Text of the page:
Raw data only becomes useful for fine-tuning a drug manufacturing process through effective, appropriate analysis, says the team behind a new “information-centric” analytics framework.

The FoReSight framework—detailed here—is based on the idea data are symbols representing the properties of objects or events while information is the actionable, useful output of the analysis of data.

And this distinction is vital for effective process analytics, says lead author Marcus O’Mahony, PhD, from the PMTC, Chemical Sciences, Bernal Institute at the University of Limerick in Ireland.

“Data doesn’t have any immediate usefulness. It is often uncontextualized. Siloed. It is a record that just sits there until it is accessed, transformed, and presented as information. Data analytics turns data into information which is an actionable state of play for the data, which means decisions can be made with the information.”

“We started from the point of wanting to use data and data analytics more effectively to support decision-making in pharma and biopharma manufacturing. We found we had to talk about the information needed and how that information intends to be used rather than the data,” he tells GEN.

With this in mind, O’Mahony and colleagues developed a framework to help biopharmaceutical manufacturers turn data into actionable, trustworthy information.

Three stages

The approach has three stages: framing the information needed and its intended use; assessing the hazards around data access, data transformation, and its presentation as information; and finally ensuring there are controls to support intended information use, unintended information use, and that periodic risk review is specified appropriately.

For example, in biopharmaceutical manufacturing, the approach could be applied to information provided by a real-time dashboard for making operational changes and decisions, or to support the use of information provided by an advanced process model for indicating parameter changes to improve yields and process performance.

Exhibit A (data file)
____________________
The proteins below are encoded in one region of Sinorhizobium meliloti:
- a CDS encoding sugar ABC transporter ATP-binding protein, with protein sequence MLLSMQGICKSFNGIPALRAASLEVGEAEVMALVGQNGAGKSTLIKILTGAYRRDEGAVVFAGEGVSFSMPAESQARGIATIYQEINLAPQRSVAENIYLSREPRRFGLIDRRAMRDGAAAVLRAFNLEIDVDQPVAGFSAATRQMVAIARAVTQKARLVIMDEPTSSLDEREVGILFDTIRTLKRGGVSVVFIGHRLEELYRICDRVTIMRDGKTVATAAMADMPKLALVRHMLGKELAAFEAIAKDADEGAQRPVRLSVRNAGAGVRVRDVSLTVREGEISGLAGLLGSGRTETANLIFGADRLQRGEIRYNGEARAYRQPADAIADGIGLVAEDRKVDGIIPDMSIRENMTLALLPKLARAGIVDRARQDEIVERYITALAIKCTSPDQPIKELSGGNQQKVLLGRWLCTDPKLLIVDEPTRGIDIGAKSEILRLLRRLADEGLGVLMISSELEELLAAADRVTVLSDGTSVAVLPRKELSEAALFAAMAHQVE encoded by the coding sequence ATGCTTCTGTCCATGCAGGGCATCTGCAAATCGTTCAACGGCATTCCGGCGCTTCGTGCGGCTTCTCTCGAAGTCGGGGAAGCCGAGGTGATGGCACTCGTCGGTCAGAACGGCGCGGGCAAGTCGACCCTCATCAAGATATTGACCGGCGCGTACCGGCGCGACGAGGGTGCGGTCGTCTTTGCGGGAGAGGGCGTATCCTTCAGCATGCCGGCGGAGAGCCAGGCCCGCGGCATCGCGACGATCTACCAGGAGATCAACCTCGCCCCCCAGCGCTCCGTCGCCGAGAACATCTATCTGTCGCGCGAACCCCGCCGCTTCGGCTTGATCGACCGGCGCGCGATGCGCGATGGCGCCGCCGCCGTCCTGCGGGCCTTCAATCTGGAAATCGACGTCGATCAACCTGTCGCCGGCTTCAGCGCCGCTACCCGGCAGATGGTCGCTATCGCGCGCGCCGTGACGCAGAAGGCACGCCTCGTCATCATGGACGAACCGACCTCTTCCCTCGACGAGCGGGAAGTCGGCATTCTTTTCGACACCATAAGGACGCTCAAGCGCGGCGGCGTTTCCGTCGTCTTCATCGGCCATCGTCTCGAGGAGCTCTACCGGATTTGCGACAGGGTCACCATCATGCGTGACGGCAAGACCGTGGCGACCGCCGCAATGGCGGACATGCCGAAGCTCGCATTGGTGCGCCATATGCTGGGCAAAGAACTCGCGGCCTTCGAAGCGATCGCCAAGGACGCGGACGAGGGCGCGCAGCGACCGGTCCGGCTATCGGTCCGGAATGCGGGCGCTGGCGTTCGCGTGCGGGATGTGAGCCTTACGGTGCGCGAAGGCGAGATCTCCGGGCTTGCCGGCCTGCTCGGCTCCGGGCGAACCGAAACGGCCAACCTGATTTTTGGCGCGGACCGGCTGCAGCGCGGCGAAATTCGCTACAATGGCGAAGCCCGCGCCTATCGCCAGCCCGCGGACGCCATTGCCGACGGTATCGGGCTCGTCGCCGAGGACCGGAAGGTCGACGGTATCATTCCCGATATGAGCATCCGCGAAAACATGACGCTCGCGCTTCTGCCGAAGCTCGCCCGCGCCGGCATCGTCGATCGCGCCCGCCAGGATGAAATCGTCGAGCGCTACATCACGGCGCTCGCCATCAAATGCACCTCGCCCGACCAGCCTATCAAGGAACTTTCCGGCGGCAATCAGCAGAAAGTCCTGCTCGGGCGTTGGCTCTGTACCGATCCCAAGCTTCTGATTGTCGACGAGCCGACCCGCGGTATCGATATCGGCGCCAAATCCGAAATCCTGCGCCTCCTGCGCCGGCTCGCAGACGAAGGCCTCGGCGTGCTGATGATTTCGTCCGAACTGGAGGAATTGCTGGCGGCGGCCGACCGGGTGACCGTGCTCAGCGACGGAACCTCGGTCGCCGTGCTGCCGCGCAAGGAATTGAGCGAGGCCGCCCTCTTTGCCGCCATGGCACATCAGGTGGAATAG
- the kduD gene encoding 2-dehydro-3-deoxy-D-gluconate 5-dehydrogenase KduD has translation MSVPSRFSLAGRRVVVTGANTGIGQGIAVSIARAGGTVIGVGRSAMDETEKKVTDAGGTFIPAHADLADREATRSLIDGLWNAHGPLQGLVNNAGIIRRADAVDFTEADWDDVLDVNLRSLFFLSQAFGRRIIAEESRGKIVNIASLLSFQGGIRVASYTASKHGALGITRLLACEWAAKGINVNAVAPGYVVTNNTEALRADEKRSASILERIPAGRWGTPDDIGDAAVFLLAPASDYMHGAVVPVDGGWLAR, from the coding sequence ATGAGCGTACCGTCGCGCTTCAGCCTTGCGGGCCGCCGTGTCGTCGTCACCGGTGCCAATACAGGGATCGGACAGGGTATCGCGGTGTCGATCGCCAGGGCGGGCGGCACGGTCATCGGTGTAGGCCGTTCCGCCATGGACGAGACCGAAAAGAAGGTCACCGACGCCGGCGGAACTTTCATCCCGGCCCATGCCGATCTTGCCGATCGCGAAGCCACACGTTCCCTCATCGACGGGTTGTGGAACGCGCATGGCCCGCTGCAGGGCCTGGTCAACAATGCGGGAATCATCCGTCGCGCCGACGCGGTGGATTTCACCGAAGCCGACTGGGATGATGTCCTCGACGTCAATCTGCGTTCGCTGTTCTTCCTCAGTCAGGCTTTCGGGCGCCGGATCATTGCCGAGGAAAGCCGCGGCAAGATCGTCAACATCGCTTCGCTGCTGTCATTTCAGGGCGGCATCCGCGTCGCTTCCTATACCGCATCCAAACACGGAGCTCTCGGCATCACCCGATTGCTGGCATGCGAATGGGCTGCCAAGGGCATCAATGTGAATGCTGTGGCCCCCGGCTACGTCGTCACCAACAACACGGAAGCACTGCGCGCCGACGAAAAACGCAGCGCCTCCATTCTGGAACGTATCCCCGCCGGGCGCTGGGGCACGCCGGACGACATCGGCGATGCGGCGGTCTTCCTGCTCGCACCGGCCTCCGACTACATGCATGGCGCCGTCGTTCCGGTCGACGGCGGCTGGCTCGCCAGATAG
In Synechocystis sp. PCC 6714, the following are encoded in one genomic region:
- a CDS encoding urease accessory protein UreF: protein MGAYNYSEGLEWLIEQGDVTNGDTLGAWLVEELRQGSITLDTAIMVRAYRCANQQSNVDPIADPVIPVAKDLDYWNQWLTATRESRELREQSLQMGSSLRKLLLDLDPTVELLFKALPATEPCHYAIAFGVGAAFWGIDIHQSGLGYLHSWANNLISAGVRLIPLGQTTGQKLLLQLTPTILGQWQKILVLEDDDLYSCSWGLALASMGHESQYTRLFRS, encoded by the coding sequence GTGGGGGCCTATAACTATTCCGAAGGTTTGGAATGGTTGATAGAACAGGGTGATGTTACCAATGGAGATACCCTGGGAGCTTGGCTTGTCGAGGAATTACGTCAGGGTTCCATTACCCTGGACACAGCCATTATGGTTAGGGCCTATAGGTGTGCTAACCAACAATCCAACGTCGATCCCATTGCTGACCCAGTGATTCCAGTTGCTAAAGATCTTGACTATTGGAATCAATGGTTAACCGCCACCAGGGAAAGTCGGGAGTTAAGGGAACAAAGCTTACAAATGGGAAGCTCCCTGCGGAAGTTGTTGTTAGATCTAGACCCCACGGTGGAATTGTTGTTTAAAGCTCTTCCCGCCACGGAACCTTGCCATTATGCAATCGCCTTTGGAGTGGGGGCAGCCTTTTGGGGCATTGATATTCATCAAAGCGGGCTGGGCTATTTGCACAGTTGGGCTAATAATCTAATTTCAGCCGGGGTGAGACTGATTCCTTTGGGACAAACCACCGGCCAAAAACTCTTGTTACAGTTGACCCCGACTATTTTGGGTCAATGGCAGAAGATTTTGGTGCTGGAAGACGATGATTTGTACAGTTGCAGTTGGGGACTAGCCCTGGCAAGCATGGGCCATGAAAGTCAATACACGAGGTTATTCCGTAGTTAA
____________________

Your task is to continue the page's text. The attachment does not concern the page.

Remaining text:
The overall aim is to ensure information generated at each stage of a process can be trusted by all the technicians and engineers involved.

O’Mahony said, “It is trustworthy because there is a collective transparent effort from end user to developer to approver. We even created some values and principles of the framework to help engender this collective trust.”

He added, “It’s advantageous as it proposes a methodology that is well-aligned with the most recent international guidance on quality risk management ICH Q9 (R1) as well as the FDA’s draft guidance on Computer Software Assurance.”

Another advantage is the potential to use the framework in combination with innovative process control technologies, according to O’Mahony.

“Applications discussed in the FoReSight group included enabling automated reporting such as for annual product reviews, using data analytics to support ongoing process verification efforts, process optimization, and support for process investigations.

“The effectiveness of the framework to support GenAI and LLM applications is still to be determined but if you can specify a piece of information, how you intended to use it and the hazards involved in turning it from data into information, it may turn out to be effective.”

Rethinking data

The next step is to determine how the information-centric approach can be of most benefit to the biopharmaceutical industry.

O’Mahony says,“We are considering ways this new framework could help drive improvements in digital skills and digital maturity levels, drive sound investments in data infrastructure, shape data governance policy, as well as its potential to support GenAI tools.

The framework—and in particular the focus on useful, trustworthy information rather than just data—could also inform how the next generation of bioprocess engineers are trained.

“At the University of Limerick, we are developing a four-year BSc/MSc Immersive Bioscience and Biotherapeutics program (iBio) in conjunction with major industry partners, which embeds data competencies throughout the four years. We intend to leverage some of the FoReSight learnings to facilitate data and bioanalytics integration into this curriculum,” O’Mahony said.

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